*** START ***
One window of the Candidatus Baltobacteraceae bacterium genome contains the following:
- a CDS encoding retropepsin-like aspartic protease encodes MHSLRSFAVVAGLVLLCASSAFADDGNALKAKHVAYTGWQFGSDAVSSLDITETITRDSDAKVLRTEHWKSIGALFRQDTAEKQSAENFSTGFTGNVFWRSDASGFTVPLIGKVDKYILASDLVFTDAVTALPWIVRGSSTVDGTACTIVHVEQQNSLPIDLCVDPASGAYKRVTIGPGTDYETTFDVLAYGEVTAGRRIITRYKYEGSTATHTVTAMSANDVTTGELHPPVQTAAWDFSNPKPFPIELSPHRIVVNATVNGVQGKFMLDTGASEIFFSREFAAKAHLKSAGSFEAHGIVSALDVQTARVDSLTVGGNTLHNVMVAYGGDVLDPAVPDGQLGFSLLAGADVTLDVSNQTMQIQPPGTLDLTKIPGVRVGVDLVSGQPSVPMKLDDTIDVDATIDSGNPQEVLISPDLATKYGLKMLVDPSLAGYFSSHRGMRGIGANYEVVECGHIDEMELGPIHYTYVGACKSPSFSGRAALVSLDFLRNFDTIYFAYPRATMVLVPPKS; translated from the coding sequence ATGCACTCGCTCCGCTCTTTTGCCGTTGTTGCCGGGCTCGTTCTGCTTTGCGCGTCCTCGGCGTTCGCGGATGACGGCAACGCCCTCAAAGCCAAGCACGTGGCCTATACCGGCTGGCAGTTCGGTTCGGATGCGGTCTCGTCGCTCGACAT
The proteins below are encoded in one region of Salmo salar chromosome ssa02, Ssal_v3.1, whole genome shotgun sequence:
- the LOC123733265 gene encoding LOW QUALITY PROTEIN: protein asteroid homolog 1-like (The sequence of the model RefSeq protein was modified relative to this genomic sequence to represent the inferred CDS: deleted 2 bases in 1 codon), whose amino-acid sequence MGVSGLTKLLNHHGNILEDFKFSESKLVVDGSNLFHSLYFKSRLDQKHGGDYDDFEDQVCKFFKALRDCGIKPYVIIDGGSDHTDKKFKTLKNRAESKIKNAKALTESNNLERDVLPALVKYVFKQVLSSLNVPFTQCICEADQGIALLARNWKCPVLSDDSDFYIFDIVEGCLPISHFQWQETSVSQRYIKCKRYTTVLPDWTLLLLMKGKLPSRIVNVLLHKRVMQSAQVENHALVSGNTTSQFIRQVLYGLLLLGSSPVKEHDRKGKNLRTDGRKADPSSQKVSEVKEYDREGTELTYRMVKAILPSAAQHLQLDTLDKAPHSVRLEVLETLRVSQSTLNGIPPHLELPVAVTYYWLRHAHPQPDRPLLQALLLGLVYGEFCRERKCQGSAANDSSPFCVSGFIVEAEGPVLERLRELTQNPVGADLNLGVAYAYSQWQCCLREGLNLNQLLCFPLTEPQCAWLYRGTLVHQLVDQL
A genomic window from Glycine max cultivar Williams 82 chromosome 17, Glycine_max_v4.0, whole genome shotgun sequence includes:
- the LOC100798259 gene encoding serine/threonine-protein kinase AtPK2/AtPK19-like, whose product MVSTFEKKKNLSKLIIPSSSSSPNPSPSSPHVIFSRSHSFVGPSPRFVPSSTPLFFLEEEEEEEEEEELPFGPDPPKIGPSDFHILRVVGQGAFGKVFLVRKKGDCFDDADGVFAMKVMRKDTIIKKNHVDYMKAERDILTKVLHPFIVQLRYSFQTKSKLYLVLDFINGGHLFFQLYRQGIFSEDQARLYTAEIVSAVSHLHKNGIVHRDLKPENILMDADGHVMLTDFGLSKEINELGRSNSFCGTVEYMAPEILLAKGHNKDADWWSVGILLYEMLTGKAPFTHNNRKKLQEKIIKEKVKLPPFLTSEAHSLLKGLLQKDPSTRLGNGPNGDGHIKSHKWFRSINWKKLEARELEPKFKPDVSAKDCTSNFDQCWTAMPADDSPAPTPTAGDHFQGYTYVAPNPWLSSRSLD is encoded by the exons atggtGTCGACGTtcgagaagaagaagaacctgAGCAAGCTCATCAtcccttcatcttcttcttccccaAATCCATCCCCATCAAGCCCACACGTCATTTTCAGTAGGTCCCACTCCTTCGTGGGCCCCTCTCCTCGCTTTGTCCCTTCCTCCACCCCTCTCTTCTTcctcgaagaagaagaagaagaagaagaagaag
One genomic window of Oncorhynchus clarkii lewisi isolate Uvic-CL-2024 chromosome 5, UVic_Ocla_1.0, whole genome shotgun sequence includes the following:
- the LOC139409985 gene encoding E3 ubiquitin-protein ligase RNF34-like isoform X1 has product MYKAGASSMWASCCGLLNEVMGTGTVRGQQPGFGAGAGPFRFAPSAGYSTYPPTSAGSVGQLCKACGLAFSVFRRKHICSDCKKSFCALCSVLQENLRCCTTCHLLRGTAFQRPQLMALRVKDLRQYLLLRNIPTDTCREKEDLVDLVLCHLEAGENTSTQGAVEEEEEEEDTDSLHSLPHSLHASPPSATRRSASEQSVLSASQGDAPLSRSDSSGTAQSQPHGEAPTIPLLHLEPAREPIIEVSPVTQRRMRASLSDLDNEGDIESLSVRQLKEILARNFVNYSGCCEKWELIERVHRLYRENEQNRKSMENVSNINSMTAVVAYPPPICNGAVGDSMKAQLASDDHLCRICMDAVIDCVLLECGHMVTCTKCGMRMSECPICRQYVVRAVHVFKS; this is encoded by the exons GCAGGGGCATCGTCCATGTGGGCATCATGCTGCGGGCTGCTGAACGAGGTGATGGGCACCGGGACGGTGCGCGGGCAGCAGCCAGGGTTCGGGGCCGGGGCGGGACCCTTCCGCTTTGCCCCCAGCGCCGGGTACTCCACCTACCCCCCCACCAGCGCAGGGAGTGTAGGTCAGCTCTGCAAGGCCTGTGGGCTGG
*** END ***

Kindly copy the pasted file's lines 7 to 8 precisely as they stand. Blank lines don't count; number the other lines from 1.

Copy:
One genomic window of Oncorhynchus clarkii lewisi isolate Uvic-CL-2024 chromosome 5, UVic_Ocla_1.0, whole genome shotgun sequence includes the following:
- the LOC139409985 gene encoding E3 ubiquitin-protein ligase RNF34-like isoform X1 has product MYKAGASSMWASCCGLLNEVMGTGTVRGQQPGFGAGAGPFRFAPSAGYSTYPPTSAGSVGQLCKACGLAFSVFRRKHICSDCKKSFCALCSVLQENLRCCTTCHLLRGTAFQRPQLMALRVKDLRQYLLLRNIPTDTCREKEDLVDLVLCHLEAGENTSTQGAVEEEEEEEDTDSLHSLPHSLHASPPSATRRSASEQSVLSASQGDAPLSRSDSSGTAQSQPHGEAPTIPLLHLEPAREPIIEVSPVTQRRMRASLSDLDNEGDIESLSVRQLKEILARNFVNYSGCCEKWELIERVHRLYRENEQNRKSMENVSNINSMTAVVAYPPPICNGAVGDSMKAQLASDDHLCRICMDAVIDCVLLECGHMVTCTKCGMRMSECPICRQYVVRAVHVFKS; this is encoded by the exons GCAGGGGCATCGTCCATGTGGGCATCATGCTGCGGGCTGCTGAACGAGGTGATGGGCACCGGGACGGTGCGCGGGCAGCAGCCAGGGTTCGGGGCCGGGGCGGGACCCTTCCGCTTTGCCCCCAGCGCCGGGTACTCCACCTACCCCCCCACCAGCGCAGGGAGTGTAGGTCAGCTCTGCAAGGCCTGTGGGCTGG